If trying to figure out how to use Ultraviolet wasn’t already difficult enough, we now have yet another "digital movie locker" storage-retrieval-repository thingy in which to house our digitally downloaded movies.
Walt Disney Studios just announced it has launched Disney Movies Anywhere, a proprietary, cloud-based digital locker that gives movie fans access to Disney's digital library of over 400 Disney, Pixar, and Marvel Studios movies to watch on the computer, iPad, iPhone, or Apple TV.
It’s no coincidence that Disney’s digital release of the Oscar-nominated animated feature Frozen and Thor: the Dark World coincide with the Movies Anywhere announcement as the company hopes to capitalize on the popularity of those titles to avoid the same sluggish start as that of 2011’s Ultraviolet, a similar digital locker service used by every major film studio except Disney. Ultraviolet has failed to gain the traction it had hoped for due to numerous misperceptions about its “anytime, anywhere” availability coupled with a double-login interface and confusion about where one can actually view legally downloaded movies.
The Perception is Reality
The studios are slowly moving in the right direction by granting digital online access to purchased films and TV shows rather than resisting technological trends. However, the perceived confusion with multiple “digital lockers” and how and where to access them is real.
For instance, in researching for this article, I set up a Disney Movies Anywhere account by downloading the free app on my iPad. Upon attempting to create a new account, I eventually discovered, after previously hunting-and-pecking a full screen-load of personal information, that I had already set up a Disney account some time ago. Naturally, I couldn’t remember the password and locked myself out after numerous failed attempts. So, after a password retrieval process that sent the link to an old e-mail address that I rarely check any more, I was able to finally login to my Disney Movies Anywhere account. Success?
With a twinkle of anticipation in my eye, I poked my finger on the Disney Movies Anywhere App. No sooner does it launch than it is asking for a connection to my iTunes account which, you guessed it, needs a password. After granting that access, I’m finally able to view my free copy of The Incredibles that comes with sign up. Success!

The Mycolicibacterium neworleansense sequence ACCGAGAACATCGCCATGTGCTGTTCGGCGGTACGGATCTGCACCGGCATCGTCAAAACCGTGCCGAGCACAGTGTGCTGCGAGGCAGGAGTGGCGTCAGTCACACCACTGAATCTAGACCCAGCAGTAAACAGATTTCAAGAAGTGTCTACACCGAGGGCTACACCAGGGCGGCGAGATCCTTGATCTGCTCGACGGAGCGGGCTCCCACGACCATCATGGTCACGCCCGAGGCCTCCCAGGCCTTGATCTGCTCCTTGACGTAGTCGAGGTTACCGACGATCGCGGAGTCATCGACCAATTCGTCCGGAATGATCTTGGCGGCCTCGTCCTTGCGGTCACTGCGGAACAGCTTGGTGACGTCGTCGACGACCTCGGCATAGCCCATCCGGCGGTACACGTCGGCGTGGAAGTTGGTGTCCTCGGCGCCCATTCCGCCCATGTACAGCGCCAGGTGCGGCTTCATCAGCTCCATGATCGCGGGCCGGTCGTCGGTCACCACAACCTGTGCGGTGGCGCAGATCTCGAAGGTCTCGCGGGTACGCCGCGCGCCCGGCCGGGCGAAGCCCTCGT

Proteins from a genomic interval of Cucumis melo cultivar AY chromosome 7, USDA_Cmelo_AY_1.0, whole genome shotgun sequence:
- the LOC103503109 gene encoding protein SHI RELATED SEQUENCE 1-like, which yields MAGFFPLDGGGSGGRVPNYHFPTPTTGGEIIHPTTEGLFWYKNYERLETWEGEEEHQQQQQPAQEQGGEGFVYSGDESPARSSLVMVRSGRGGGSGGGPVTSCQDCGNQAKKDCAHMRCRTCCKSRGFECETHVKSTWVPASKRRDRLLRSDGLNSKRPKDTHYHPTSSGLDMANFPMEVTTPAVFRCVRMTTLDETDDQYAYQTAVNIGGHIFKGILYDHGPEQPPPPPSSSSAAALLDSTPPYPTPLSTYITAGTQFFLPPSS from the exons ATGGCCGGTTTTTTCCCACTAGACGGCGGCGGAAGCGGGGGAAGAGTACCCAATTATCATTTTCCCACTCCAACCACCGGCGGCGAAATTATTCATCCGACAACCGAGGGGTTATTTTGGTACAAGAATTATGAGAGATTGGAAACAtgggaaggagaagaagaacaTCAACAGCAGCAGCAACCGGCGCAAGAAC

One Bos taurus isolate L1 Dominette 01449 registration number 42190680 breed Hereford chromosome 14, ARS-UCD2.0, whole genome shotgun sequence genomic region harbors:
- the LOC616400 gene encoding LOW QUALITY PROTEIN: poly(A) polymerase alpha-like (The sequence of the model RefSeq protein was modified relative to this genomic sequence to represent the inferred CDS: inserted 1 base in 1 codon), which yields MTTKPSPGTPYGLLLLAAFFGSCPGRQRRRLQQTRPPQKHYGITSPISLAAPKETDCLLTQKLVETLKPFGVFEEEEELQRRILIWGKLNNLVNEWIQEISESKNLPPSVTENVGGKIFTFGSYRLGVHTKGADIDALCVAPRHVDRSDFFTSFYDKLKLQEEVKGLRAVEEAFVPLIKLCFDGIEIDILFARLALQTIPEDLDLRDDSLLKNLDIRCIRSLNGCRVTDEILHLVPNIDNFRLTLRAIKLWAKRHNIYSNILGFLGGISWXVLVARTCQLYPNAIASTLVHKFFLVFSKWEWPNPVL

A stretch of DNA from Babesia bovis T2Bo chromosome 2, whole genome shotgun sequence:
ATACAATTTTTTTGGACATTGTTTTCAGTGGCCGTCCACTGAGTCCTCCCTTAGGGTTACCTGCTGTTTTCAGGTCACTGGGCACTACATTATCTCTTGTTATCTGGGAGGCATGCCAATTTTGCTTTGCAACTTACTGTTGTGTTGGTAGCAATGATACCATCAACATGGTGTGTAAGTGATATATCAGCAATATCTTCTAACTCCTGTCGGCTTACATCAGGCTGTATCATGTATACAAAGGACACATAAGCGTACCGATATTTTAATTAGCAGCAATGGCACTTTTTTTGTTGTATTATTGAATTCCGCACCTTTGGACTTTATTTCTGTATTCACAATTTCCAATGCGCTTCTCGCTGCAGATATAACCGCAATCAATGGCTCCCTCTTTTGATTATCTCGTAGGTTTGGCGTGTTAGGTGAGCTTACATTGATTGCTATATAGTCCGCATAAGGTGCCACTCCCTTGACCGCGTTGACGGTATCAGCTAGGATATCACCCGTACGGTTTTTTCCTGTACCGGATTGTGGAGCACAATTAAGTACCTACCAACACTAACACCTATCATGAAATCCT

However, a random, quick browse through my iTunes account revealed a long-since-forgotten download of The Purge, which I never watched. Then, glancing at my Ultraviolet account, I noticed four other movies I downloaded some time ago after I purchased the titles on Blu-ray. However, clicking “play” in the Ultraviolet app launches a message asking for passworded access to my Warner account before I can watch the movies in a Flixster app. In other words, my purchased movies are scattered all over tarnation with multiple modes of access, different passwords, numerous apps, and very little knowledge on my part about how or where to watch them. To add to the confusion, Disney movies purchased through the new Disney Movies Anywhere service are viewed in iTunes on the computer, but through the Disney Movies app on hand-held devices.
The Studios Are Doing it All Wrong
This entire convoluted process only further highlights how the studios are doing this all wrong. While the need to protect media properties and intellectual copyrights is firmly understood and respected, there has to be a better way than the proprietary development of more movie-watching apps and digital lockers.
"We had always made the decision that we were going to do something different," said Jamie Voris, Walt Disney Studios' chief technology officer. "For us, it was really about waiting until we felt that we had ... something that we felt was worthy of our brand, and something our customers would expect from us."
Hey, Mr. Voris, we don’t care about slickly-produced Disney-branded apps or mind-blowing “digital lockers.” In the case of watching movies on handheld devices, one simple, easily-accessed movie repository is best. Is it asking too much to turn on an iPad or iPhone, scan through an entire movie collection, and push play?